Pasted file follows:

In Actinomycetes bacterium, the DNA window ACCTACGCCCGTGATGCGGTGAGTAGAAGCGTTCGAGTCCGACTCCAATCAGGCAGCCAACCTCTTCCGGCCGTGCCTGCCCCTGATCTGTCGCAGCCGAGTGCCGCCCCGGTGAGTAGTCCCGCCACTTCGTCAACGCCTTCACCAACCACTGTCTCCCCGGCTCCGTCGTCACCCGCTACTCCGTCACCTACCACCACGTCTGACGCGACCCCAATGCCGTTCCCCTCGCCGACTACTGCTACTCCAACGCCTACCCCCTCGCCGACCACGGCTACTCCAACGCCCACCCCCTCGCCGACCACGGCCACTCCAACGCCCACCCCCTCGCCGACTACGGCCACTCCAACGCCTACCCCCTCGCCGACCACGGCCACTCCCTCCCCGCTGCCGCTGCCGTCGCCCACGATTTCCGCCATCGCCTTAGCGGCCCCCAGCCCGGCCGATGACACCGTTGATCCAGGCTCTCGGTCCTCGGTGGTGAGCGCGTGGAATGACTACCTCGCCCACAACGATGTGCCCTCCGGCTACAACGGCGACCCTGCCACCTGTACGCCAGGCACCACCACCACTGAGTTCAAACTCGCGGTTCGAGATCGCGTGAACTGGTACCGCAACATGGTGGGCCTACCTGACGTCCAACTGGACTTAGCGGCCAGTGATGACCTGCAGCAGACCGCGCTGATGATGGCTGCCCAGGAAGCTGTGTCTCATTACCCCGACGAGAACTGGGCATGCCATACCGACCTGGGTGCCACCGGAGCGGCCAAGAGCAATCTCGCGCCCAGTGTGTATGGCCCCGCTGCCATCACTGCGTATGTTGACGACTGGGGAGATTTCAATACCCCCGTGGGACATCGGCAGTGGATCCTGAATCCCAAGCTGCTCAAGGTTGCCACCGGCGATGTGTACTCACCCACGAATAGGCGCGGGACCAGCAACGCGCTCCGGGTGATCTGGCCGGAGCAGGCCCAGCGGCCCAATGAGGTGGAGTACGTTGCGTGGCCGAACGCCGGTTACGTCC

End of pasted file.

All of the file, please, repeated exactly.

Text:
In Actinomycetes bacterium, the DNA window ACCTACGCCCGTGATGCGGTGAGTAGAAGCGTTCGAGTCCGACTCCAATCAGGCAGCCAACCTCTTCCGGCCGTGCCTGCCCCTGATCTGTCGCAGCCGAGTGCCGCCCCGGTGAGTAGTCCCGCCACTTCGTCAACGCCTTCACCAACCACTGTCTCCCCGGCTCCGTCGTCACCCGCTACTCCGTCACCTACCACCACGTCTGACGCGACCCCAATGCCGTTCCCCTCGCCGACTACTGCTACTCCAACGCCTACCCCCTCGCCGACCACGGCTACTCCAACGCCCACCCCCTCGCCGACCACGGCCACTCCAACGCCCACCCCCTCGCCGACTACGGCCACTCCAACGCCTACCCCCTCGCCGACCACGGCCACTCCCTCCCCGCTGCCGCTGCCGTCGCCCACGATTTCCGCCATCGCCTTAGCGGCCCCCAGCCCGGCCGATGACACCGTTGATCCAGGCTCTCGGTCCTCGGTGGTGAGCGCGTGGAATGACTACCTCGCCCACAACGATGTGCCCTCCGGCTACAACGGCGACCCTGCCACCTGTACGCCAGGCACCACCACCACTGAGTTCAAACTCGCGGTTCGAGATCGCGTGAACTGGTACCGCAACATGGTGGGCCTACCTGACGTCCAACTGGACTTAGCGGCCAGTGATGACCTGCAGCAGACCGCGCTGATGATGGCTGCCCAGGAAGCTGTGTCTCATTACCCCGACGAGAACTGGGCATGCCATACCGACCTGGGTGCCACCGGAGCGGCCAAGAGCAATCTCGCGCCCAGTGTGTATGGCCCCGCTGCCATCACTGCGTATGTTGACGACTGGGGAGATTTCAATACCCCCGTGGGACATCGGCAGTGGATCCTGAATCCCAAGCTGCTCAAGGTTGCCACCGGCGATGTGTACTCACCCACGAATAGGCGCGGGACCAGCAACGCGCTCCGGGTGATCTGGCCGGAGCAGGCCCAGCGGCCCAATGAGGTGGAGTACGTTGCGTGGCCGAACGCCGGTTACGTCC